Russell v. Kansas, State of et al
MEMORANDUM AND ORDER ENTERED: Petitioner is granted to and including May 20, 2011, to provide a financial statement from jail authorities showing the current balance, if any, in his account. Petitioner is granted to and including May 20, 2011, to id entify any basis for equitable tolling. The failure to file a timely response may result in the dismissal of this matter without additional prior notice. Signed by Senior District Judge Sam A. Crow on 4/20/2011. (Mailed to pro se party Julian L. Russell by regular mail.) (smnd)
IN THE UNITED STATES DISTRICT COURT
FOR THE DISTRICT OF KANSAS
JULIAN L. RUSSELL,
STATE OF KANSAS, et al.,
MEMORANDUM AND ORDER
This matter comes before the court on a petition for habeas
corpus filed pursuant to 28 U.S.C. § 2254.
incarcerated in the Marion County Jail and proceeds pro se.
filed a motion for leave to proceed in forma pauperis (Doc. 2);
however, because that motion is not supported by a statement of
supplement the record.1
Petitioner was convicted in the District Court of Sedgwick
D. Kan. R. 9.1(g) requires an incarcerated pro se petitioner
to submit “a certificate executed by an authorized officer
of the institution...stating the amount of money or
securities on deposit to his...credit in any account in the
County, Kansas, in 2009.
He was sentenced to a term of twenty-
four months and lifetime supervision.
He did not appeal.
In early 2011, petitioner received a probation violation
He appears to complain that he did not receive
assigned to assist him.
The court has found no record of an
Petitioner appears to contend he has been subjected to
cruel and unusual punishment as a result of the imposition of
lifetime post-release supervision. He states he did not exhaust
state court remedies because he received ineffective assistance
of counsel at the guilty plea, and he specifically claims he was
not advised of appellate remedies.
Pursuant to 28 U.S.C. § 2254(b)(1), a petition for habeas
corpus may not be granted unless it appears that the petitioner
has exhausted state remedies or that no adequate state remedy
See O'Sullivan v. Boerckel, 526 U.S. 838 (1999).
It is long-settled that federal courts generally should not
review habeas corpus claims until a state prisoner exhausts
Picard v. Connor, 404 U.S. 270, 275
This requirement is met when the state appellate courts
have had the opportunity to consider the same claims presented
to the federal court, or when the petitioner has no state
Miranda v. Cooper, 967 F.2d 392, 398 (10th Cir.),
cert. denied, 506 U.S. 924 (1992).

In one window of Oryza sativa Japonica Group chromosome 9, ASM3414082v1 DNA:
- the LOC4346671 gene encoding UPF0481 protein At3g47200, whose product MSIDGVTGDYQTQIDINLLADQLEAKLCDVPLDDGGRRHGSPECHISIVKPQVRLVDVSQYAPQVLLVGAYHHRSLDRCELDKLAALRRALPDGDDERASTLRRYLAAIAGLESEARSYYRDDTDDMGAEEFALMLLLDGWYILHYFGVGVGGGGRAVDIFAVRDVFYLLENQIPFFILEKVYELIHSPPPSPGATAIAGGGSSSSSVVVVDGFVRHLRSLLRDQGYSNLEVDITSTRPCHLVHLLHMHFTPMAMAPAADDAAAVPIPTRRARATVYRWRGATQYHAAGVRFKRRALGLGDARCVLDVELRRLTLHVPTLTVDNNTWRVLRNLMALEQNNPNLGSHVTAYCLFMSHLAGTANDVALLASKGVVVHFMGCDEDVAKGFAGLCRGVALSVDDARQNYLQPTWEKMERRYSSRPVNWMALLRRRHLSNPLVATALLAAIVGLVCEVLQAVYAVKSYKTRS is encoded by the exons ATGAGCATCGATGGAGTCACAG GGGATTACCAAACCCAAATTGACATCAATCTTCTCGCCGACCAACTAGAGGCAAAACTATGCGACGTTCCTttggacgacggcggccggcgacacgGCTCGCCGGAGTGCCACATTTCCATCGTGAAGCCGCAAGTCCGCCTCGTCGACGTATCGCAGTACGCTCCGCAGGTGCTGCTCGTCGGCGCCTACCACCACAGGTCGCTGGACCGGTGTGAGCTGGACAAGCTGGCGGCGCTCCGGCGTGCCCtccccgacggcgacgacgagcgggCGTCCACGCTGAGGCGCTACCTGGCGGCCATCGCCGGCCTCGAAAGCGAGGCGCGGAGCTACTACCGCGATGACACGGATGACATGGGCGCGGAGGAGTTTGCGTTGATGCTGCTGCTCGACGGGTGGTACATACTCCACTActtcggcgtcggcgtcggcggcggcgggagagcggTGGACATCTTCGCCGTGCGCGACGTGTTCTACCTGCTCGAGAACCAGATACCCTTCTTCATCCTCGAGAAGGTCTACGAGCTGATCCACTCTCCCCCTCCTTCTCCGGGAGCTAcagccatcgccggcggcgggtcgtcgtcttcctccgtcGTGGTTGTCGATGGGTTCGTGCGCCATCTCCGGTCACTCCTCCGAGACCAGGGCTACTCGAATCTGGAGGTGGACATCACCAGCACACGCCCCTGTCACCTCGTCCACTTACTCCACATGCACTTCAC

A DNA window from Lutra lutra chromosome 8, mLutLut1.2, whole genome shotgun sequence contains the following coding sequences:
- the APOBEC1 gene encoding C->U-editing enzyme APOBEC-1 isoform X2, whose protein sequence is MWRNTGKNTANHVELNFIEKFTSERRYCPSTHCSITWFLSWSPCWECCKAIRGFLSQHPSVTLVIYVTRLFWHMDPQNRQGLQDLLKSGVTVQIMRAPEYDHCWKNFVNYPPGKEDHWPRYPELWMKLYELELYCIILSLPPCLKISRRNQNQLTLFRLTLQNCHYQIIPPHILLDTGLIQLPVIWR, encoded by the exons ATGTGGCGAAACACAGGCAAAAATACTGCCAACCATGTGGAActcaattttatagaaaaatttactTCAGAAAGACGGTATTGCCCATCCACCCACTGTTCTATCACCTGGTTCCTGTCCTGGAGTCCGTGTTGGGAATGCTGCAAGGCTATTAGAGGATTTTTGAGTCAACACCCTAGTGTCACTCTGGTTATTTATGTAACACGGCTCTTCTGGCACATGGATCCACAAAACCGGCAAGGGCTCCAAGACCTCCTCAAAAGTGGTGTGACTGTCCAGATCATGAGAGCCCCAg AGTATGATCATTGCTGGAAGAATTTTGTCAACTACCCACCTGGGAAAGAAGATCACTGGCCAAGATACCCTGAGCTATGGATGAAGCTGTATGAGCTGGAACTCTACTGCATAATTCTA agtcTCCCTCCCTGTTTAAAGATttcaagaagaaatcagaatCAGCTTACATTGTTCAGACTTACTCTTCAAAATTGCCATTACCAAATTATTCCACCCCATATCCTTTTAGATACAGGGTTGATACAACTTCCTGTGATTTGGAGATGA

There is a one-year limitation period for presenting a
28 U.S.C. § 2244(d).2
federal habeas corpus action.
facts stated in the petition, it does not appear that petitioner
could timely present a federal habeas corpus petition, as the
limitation period began to run no later than mid-2009.
However, “the timeliness provision in the federal habeas
The statute provides:
(1) A –year period of limitation shall apply to an
application for a writ of habeas corpus by a person in
custody pursuant to the judgment of a State court. The
limitation period shall run from the latest of—
(A) the date on which the judgment became final by the
conclusion of direct review or the expiration of the
time for seeking such review;
(B) the date on which the impediment to filing an
application created by State action in violation of the
Constitution or laws of the United States is removed,
if the applicant was prevented from filing by such
(C) the date on which the constitutional right asserted
was initially recognized by the Supreme Court, if the
right has been newly recognized by the Supreme Court
and made retroactively applicable to cases on
collateral review; or
(D) the date on which the factual predicate of the
claim or claims presented could have been discovered
through the exercise of due diligence.
(2) The time during which a properly filed application
for State post-conviction or other collateral review
with respect to the pertinent judgment or claim is
pending shall not be counted toward any period of
limitation under this subsection.
corpus statute is subject to equitable tolling.”
Florida, 130 S.Ct. 2549, 2554 (2010).
A prisoner may be
entitled to such tolling if he demonstrates “(1) that he has
been pursuing his rights diligently, and (2) that some extraordinary
Id. at 2652 (internal citations omitted).
Woodward v. Williams, 263 F.3d 1135, 1142–43 (10th Cir. 2001)
(stating that “AEDPA's statute of limitations is subject to
equitable tolling only when an inmate diligently pursues his
claims and demonstrates that the failure to timely file was
(quotation and citation omitted).
Accordingly, the court will grant petitioner an opportunity
to identify any grounds for equitable tolling in this matter.
If he fails to present an adequate basis for such tolling, or if
he fails to respond, this matter will be dismissed.
Finally, the court notes that petitioner may be allowed to
present his claims to the state courts by a post-conviction
The court offers no opinion on whether that remedy
granted to and including May 20, 2011, to provide a financial
statement from jail authorities showing the current balance, if
any, in his account there.
IT IS FURTHER ORDERED petitioner is granted to and including May 20, 2011, to identify any basis for equitable tolling.
The failure to file a timely response may result in the dismissal of this matter without additional prior notice.
A copy of this order shall be transmitted to the petitioner.
IT IS SO ORDERED.
Dated at Topeka, Kansas, this 20th day of April, 2011.
S/ Sam A. Crow
SAM A. CROW
United States Senior District Judge
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